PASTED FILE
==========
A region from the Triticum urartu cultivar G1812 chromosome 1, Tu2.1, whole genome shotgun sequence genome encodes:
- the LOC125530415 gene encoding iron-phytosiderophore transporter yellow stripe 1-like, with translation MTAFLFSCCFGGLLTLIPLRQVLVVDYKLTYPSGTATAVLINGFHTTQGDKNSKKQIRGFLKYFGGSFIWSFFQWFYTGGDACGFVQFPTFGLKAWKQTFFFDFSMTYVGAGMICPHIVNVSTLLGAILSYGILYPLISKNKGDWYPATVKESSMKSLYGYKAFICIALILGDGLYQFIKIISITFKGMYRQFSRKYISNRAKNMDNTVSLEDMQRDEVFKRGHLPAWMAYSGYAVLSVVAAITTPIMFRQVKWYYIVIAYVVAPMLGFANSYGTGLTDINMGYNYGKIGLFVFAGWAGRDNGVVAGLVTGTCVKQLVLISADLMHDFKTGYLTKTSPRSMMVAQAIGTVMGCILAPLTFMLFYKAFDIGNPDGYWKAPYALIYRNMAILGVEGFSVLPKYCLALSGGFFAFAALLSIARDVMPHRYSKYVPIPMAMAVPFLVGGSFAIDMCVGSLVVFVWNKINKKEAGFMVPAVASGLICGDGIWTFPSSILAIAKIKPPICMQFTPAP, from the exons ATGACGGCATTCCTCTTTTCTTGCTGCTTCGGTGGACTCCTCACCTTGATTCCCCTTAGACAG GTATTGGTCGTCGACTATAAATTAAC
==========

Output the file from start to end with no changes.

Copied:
A region from the Triticum urartu cultivar G1812 chromosome 1, Tu2.1, whole genome shotgun sequence genome encodes:
- the LOC125530415 gene encoding iron-phytosiderophore transporter yellow stripe 1-like, with translation MTAFLFSCCFGGLLTLIPLRQVLVVDYKLTYPSGTATAVLINGFHTTQGDKNSKKQIRGFLKYFGGSFIWSFFQWFYTGGDACGFVQFPTFGLKAWKQTFFFDFSMTYVGAGMICPHIVNVSTLLGAILSYGILYPLISKNKGDWYPATVKESSMKSLYGYKAFICIALILGDGLYQFIKIISITFKGMYRQFSRKYISNRAKNMDNTVSLEDMQRDEVFKRGHLPAWMAYSGYAVLSVVAAITTPIMFRQVKWYYIVIAYVVAPMLGFANSYGTGLTDINMGYNYGKIGLFVFAGWAGRDNGVVAGLVTGTCVKQLVLISADLMHDFKTGYLTKTSPRSMMVAQAIGTVMGCILAPLTFMLFYKAFDIGNPDGYWKAPYALIYRNMAILGVEGFSVLPKYCLALSGGFFAFAALLSIARDVMPHRYSKYVPIPMAMAVPFLVGGSFAIDMCVGSLVVFVWNKINKKEAGFMVPAVASGLICGDGIWTFPSSILAIAKIKPPICMQFTPAP, from the exons ATGACGGCATTCCTCTTTTCTTGCTGCTTCGGTGGACTCCTCACCTTGATTCCCCTTAGACAG GTATTGGTCGTCGACTATAAATTAAC